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Fire commissioner defends radio delay amid feds’ report

Firefighters search for trapped responders after part rear wall collapsed Dec. 22 2010 fire. Two firefighters died fire. | Brian

Firefighters search for trapped responders after a part of a rear wall collapsed in a Dec. 22, 2010 fire. Two firefighters died in the fire. | Brian Jackson/Sun-Times

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Updated: November 10, 2011 5:44PM

Chicago Fire Commissioner Robert Hoff on Friday defended his decision to delay the switch to 5,000 digital radios — even after a federal report blamed a shortage of radios, in part, for the death of two firefighters at an abandoned laundry last winter.

The Motorola radios were purchased in 2006 — under a $23 million no-bid contract — to prevent communications breakdowns like the one that contributed heavily to six deaths at an October 2003 high rise fire at 69 W. Washington.

Five years later, the Chicago Fire Department is using only some of the radios and only in an analogue-mode. After exhaustive testing, Hoff said he is still not convinced about the reliability of the digital frequencies or the number of transmitters.

“In a hazardous environment wearing a breathing device inside a building, digital frequencies come in garbled and broken up in some cases. It was not reliable,” Hoff said Friday.

“Is it safe for us to just throw the radios out there when we haven’t tested ‘em to make sure they’re safe?”

Gary Schenkel, executive director of the city’s Office of Emergency Management and Communications, said he expects to launch a “pilot transition” to the new digital system this fall and complete the switch next year, giving every firefighter a radio.

“This is not a commercial, off-the-shelf product we can just hand to firefighters and expect it to work. It takes a tremendous amount of work to create, test and validate a system that will work in a deep, urban environment,” Schenkel said.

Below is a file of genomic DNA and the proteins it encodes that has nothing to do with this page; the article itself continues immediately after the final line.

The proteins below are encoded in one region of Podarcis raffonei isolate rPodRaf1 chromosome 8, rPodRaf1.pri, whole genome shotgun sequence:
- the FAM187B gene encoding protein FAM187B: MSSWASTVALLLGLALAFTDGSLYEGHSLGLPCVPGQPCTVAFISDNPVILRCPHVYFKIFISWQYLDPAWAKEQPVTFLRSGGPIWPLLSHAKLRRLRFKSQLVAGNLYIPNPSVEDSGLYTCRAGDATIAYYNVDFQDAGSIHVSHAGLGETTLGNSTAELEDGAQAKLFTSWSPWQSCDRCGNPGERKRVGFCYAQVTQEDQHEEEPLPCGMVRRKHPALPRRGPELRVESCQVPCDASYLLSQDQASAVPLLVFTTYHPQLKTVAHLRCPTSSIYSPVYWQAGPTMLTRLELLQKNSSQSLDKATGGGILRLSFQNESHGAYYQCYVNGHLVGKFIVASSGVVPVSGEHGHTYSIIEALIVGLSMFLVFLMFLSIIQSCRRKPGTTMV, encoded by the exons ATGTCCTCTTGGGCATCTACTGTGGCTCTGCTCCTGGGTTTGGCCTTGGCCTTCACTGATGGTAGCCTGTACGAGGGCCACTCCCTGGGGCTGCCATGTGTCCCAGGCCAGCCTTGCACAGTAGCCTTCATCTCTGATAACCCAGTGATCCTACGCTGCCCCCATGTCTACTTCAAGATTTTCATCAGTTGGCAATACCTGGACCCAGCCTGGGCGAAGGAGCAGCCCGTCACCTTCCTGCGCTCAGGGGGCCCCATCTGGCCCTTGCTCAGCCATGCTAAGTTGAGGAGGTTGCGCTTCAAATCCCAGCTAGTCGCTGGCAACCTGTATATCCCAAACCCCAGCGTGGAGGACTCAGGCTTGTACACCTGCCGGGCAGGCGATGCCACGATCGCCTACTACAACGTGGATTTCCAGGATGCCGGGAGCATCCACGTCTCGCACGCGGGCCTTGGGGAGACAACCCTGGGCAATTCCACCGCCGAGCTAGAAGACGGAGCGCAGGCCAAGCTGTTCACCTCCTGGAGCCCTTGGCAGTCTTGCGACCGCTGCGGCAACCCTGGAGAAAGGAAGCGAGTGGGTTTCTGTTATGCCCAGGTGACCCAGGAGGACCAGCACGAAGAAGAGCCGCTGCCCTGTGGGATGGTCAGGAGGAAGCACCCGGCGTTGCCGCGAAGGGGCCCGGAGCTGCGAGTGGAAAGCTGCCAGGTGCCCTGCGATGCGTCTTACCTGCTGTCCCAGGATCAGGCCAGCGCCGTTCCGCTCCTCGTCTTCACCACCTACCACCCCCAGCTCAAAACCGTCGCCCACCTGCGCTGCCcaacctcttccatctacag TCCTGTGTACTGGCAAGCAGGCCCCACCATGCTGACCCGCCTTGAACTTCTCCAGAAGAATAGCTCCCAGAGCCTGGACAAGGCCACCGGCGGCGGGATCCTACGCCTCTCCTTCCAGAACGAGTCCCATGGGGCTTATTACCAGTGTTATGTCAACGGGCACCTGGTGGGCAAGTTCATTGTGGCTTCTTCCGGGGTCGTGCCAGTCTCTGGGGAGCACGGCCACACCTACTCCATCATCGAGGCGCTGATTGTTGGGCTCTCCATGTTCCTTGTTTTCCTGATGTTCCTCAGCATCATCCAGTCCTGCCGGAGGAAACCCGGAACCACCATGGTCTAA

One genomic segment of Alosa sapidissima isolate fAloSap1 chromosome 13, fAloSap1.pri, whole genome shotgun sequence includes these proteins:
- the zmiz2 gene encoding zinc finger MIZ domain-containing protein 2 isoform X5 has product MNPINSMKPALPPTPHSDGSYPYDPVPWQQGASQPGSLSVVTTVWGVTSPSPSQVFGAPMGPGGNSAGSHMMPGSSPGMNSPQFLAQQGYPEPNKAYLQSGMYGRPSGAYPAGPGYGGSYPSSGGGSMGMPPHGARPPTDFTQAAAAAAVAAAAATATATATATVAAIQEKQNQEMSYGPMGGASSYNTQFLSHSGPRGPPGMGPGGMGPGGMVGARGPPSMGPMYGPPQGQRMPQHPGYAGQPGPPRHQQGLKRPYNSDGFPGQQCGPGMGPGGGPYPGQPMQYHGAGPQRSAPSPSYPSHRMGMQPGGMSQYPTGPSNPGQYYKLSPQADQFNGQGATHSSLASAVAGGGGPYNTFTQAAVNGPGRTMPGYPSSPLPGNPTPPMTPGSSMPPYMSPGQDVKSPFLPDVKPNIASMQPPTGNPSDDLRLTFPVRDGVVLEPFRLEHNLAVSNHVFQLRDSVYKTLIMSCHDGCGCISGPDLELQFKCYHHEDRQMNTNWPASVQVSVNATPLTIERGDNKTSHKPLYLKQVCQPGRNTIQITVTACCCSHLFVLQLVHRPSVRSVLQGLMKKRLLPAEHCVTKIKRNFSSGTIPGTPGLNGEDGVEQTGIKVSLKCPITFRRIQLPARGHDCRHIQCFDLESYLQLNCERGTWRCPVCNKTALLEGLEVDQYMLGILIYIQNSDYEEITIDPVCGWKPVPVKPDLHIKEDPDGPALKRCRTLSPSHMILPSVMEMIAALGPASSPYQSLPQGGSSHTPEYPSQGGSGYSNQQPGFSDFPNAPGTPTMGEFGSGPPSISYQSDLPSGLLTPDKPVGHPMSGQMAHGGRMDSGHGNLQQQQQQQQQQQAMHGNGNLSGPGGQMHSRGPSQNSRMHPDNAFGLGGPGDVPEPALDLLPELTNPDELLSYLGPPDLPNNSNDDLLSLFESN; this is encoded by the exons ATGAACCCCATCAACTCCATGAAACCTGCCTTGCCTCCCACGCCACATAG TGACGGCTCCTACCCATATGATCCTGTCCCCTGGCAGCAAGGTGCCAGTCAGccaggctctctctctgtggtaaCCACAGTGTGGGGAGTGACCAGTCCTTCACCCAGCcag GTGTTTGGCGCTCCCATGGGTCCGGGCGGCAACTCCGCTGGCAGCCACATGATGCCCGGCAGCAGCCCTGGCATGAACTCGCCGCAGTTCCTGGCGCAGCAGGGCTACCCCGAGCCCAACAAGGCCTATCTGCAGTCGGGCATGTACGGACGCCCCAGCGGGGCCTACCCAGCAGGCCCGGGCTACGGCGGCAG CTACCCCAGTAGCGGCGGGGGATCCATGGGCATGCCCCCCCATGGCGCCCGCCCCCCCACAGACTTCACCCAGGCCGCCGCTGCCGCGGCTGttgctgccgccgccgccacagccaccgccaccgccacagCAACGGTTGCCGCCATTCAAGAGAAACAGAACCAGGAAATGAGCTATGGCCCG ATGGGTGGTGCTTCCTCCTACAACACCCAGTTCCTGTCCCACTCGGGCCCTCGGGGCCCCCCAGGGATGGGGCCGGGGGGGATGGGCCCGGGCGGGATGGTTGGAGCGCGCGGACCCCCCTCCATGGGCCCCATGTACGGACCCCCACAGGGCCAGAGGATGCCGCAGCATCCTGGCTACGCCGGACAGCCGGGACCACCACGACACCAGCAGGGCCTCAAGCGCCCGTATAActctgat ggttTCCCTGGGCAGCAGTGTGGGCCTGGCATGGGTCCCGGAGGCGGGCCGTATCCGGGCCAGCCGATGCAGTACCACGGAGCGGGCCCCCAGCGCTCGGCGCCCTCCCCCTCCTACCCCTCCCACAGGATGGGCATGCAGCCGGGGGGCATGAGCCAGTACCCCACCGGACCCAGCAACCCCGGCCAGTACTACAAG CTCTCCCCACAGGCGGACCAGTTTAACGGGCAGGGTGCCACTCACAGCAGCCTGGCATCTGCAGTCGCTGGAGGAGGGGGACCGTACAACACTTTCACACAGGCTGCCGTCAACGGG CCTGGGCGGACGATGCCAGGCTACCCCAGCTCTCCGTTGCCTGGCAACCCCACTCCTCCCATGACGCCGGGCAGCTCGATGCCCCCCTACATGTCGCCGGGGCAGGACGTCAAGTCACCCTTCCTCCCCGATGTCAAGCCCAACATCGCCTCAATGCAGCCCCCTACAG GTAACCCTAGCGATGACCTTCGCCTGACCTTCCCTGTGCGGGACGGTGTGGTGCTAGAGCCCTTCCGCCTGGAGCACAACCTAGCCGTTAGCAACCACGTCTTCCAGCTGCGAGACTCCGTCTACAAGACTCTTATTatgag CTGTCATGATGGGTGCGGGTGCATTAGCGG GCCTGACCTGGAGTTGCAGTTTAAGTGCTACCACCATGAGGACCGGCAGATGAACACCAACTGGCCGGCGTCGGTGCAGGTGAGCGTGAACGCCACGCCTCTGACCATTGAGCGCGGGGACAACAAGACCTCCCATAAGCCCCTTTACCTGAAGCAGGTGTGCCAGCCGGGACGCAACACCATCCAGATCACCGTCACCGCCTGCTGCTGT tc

On Dec. 22, 2010, firefighters Corey Ankum, 34, and Edward Stringer, 47 were killed — and 15 other firefighters were injured — when the truss roof collapsed at a burning abandoned laundry at 1744 E. 75th Street.

In its report, the National Institute for Occupational Safety and Health noted that only five of the 13 firefighters inside the laundry at the time of the collapse were carrying radios. And only one of those five firefighters reported having used the radio to issue a “Mayday” call.

The federal report recommended that every Chicago firefighter be equipped with a radio and trained on its proper use.

On Friday, Hoff insisted that additional radios would not have saved Ankum and Stringer.

“This was not a case of a firefighter cut off, lost or unable to communicate. Each member at that fire was in close proximity to another member who had a radio. People who were trapped couldn’t get to their radios. But people were next to them and knew where they were. No one freelances without a radio,” he said.

The federal report also blamed poor communications and the city’s failure to mark vacant and hazardous buildings so firefighters arriving on the scene know what they’re getting into.

In 2007, city inspectors had ordered roof repairs at the abandoned laundry, only to have the owner skip the repairs and board up the building in a failed attempt to keep homeless people out. Firefighters were never notified about the dangerous roof.

Hoff said he agrees with those recommendations and has made changes to remedy the problem.

Twice a year, fire companies now scour the city to identify potentially hazardous buildings, then forward the information to the 911 center for entry on the computer-aided dispatch system that relays information to firehouses and vehicle computers.

Firefighters inside a burning building are under orders to closely communicate with incident commanders. What Hoff calls “personal accountability” tags now hang in the cab of each fire truck to keep track of every firefighter at an emergency scene.

And Mayor Rahm Emanuel is preparing to introduce an ordinance that would affix “large fluorescent signs” to dangerous buildings so, as Hoff put it, “even though everything looks okay from the outside, we know it’s unsafe on the inside.”

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